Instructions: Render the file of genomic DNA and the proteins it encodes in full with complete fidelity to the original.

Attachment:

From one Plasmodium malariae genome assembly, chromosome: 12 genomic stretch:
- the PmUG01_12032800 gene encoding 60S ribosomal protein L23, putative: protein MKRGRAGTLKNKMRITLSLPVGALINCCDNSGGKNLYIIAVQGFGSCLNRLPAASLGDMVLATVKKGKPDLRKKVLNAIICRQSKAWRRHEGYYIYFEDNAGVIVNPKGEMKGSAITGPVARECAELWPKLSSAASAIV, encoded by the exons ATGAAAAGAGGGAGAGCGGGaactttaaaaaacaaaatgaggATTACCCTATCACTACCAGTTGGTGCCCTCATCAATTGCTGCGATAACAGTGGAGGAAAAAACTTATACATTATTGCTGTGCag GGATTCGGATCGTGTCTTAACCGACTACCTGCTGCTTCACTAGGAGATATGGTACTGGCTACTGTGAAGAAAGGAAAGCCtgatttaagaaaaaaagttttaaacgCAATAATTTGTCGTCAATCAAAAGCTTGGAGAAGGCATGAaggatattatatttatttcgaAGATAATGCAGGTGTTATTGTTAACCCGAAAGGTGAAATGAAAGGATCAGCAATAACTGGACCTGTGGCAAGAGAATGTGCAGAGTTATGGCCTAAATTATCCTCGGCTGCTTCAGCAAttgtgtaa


From one Plasmodium malariae genome assembly, chromosome: 12 genomic stretch:
- the PmUG01_12032800 gene encoding 60S ribosomal protein L23, putative: protein MKRGRAGTLKNKMRITLSLPVGALINCCDNSGGKNLYIIAVQGFGSCLNRLPAASLGDMVLATVKKGKPDLRKKVLNAIICRQSKAWRRHEGYYIYFEDNAGVIVNPKGEMKGSAITGPVARECAELWPKLSSAASAIV, encoded by the exons ATGAAAAGAGGGAGAGCGGGaactttaaaaaacaaaatgaggATTACCCTATCACTACCAGTTGGTGCCCTCATCAATTGCTGCGATAACAGTGGAGGAAAAAACTTATACATTATTGCTGTGCag GGATTCGGATCGTGTCTTAACCGACTACCTGCTGCTTCACTAGGAGATATGGTACTGGCTACTGTGAAGAAAGGAAAGCCtgatttaagaaaaaaagttttaaacgCAATAATTTGTCGTCAATCAAAAGCTTGGAGAAGGCATGAaggatattatatttatttcgaAGATAATGCAGGTGTTATTGTTAACCCGAAAGGTGAAATGAAAGGATCAGCAATAACTGGACCTGTGGCAAGAGAATGTGCAGAGTTATGGCCTAAATTATCCTCGGCTGCTTCAGCAAttgtgtaa